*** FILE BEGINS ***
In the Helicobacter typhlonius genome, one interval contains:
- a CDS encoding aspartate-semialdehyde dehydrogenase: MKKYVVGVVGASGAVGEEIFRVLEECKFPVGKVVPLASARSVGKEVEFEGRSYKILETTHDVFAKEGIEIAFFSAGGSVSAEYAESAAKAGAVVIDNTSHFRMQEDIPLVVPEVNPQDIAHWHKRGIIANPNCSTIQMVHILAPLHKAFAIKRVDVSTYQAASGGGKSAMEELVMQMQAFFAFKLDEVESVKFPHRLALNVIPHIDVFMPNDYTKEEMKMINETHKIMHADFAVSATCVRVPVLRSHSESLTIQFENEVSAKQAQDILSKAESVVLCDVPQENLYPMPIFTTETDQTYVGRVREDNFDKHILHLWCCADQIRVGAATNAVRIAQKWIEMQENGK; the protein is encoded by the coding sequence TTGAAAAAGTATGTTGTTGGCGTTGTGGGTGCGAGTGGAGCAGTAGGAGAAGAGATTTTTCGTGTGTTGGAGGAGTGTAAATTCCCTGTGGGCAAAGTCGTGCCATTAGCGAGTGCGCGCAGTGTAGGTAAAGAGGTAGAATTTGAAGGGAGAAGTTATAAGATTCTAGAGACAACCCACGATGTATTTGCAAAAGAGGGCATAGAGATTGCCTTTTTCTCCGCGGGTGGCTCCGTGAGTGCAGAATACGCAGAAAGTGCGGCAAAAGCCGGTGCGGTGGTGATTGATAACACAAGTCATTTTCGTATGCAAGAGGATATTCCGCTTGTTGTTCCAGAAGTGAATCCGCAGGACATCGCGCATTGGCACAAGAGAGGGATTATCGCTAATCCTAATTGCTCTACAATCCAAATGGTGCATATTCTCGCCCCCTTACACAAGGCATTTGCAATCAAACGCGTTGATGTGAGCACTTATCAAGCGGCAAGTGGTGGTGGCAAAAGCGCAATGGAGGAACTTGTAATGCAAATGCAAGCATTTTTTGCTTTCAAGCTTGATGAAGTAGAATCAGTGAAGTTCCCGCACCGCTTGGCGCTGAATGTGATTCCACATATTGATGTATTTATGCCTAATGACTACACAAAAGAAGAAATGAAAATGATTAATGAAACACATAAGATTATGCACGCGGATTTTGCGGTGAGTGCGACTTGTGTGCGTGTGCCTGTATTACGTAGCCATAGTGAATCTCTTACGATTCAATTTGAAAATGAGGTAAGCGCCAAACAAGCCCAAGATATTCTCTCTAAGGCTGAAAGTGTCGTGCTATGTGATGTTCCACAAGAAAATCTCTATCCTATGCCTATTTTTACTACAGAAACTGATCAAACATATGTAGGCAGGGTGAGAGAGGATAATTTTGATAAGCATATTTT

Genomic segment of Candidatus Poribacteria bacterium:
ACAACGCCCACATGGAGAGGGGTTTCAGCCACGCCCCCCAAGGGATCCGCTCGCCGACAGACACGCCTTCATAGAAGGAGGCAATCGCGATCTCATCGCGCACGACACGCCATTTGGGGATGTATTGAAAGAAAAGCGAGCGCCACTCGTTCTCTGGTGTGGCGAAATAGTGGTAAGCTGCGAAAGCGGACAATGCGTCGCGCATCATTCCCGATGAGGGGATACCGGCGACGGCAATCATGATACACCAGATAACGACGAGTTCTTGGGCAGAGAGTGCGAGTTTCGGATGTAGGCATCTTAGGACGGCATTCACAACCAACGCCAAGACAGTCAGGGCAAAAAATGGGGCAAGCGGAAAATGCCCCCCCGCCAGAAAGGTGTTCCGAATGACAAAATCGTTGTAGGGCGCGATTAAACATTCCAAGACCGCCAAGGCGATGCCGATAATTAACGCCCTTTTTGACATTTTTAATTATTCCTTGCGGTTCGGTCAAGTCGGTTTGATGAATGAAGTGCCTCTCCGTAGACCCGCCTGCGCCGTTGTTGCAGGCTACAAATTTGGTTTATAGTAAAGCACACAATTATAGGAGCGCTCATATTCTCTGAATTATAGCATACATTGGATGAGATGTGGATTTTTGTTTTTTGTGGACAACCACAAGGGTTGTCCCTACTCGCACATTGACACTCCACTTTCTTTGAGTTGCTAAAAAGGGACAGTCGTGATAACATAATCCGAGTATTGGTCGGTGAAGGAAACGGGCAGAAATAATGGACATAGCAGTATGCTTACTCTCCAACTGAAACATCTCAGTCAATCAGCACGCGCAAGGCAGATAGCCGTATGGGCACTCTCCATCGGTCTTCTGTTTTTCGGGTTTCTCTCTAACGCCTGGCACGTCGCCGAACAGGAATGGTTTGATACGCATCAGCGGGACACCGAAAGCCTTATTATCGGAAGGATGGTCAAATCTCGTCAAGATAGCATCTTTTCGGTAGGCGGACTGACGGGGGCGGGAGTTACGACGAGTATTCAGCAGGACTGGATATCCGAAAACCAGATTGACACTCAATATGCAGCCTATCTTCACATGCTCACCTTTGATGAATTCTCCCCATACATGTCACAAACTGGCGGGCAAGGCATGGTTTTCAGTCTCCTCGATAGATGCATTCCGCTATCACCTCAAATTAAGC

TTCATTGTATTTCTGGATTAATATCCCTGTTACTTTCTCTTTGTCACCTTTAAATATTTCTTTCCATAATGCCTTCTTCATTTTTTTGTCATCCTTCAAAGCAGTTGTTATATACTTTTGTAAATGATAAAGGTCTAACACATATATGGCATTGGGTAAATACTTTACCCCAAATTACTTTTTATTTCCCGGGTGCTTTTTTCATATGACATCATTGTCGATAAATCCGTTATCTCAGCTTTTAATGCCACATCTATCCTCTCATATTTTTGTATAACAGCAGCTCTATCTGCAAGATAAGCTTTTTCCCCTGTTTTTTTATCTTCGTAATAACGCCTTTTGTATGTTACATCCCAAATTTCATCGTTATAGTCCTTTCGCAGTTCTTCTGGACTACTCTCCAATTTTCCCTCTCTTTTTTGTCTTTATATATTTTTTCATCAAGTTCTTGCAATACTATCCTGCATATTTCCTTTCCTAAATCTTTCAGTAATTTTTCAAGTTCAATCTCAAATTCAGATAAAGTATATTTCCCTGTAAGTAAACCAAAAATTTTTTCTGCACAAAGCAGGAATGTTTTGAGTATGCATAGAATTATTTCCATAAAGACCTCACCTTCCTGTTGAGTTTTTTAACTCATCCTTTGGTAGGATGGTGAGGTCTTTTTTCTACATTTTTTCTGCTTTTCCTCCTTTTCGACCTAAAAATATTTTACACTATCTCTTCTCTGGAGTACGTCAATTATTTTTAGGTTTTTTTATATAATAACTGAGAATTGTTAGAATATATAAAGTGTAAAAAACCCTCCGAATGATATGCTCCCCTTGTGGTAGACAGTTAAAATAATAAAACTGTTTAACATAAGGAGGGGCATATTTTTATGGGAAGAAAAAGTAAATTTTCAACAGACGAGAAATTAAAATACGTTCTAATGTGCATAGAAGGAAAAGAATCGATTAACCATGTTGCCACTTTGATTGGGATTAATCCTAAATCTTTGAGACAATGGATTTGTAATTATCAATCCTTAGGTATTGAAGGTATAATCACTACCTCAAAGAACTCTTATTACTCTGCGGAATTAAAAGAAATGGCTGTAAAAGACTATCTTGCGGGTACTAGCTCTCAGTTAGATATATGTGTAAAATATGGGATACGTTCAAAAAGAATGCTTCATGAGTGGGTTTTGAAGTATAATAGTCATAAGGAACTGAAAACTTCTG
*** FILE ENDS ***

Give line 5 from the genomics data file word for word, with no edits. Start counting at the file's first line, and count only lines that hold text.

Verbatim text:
TTCATTGTATTTCTGGATTAATATCCCTGTTACTTTCTCTTTGTCACCTTTAAATATTTCTTTCCATAATGCCTTCTTCATTTTTTTGTCATCCTTCAAAGCAGTTGTTATATACTTTTGTAAATGATAAAGGTCTAACACATATATGGCATTGGGTAAATACTTTACCCCAAATTACTTTTTATTTCCCGGGTGCTTTTTTCATATGACATCATTGTCGATAAATCCGTTATCTCAGCTTTTAATGCCACATCTATCCTCTCATATTTTTGTATAACAGCAGCTCTATCTGCAAGATAAGCTTTTTCCCCTGTTTTTTTATCTTCGTAATAACGCCTTTTGTATGTTACATCCCAAATTTCATCGTTATAGTCCTTTCGCAGTTCTTCTGGACTACTCTCCAATTTTCCCTCTCTTTTTTGTCTTTATATATTTTTTCATCAAGTTCTTGCAATACTATCCTGCATATTTCCTTTCCTAAATCTTTCAGTAATTTTTCAAGTTCAATCTCAAATTCAGATAAAGTATATTTCCCTGTAAGTAAACCAAAAATTTTTTCTGCACAAAGCAGGAATGTTTTGAGTATGCATAGAATTATTTCCATAAAGACCTCACCTTCCTGTTGAGTTTTTTAACTCATCCTTTGGTAGGATGGTGAGGTCTTTTTTCTACATTTTTTCTGCTTTTCCTCCTTTTCGACCTAAAAATATTTTACACTATCTCTTCTCTGGAGTACGTCAATTATTTTTAGGTTTTTTTATATAATAACTGAGAATTGTTAGAATATATAAAGTGTAAAAAACCCTCCGAATGATATGCTCCCCTTGTGGTAGACAGTTAAAATAATAAAACTGTTTAACATAAGGAGGGGCATATTTTTATGGGAAGAAAAAGTAAATTTTCAACAGACGAGAAATTAAAATACGTTCTAATGTGCATAGAAGGAAAAGAATCGATTAACCATGTTGCCACTTTGATTGGGATTAATCCTAAATCTTTGAGACAATGGATTTGTAATTATCAATCCTTAGGTATTGAAGGTATAATCACTACCTCAAAGAACTCTTATTACTCTGCGGAATTAAAAGAAATGGCTGTAAAAGACTATCTTGCGGGTACTAGCTCTCAGTTAGATATATGTGTAAAATATGGGATACGTTCAAAAAGAATGCTTCATGAGTGGGTTTTGAAGTATAATAGTCATAAGGAACTGAAAACTTCTG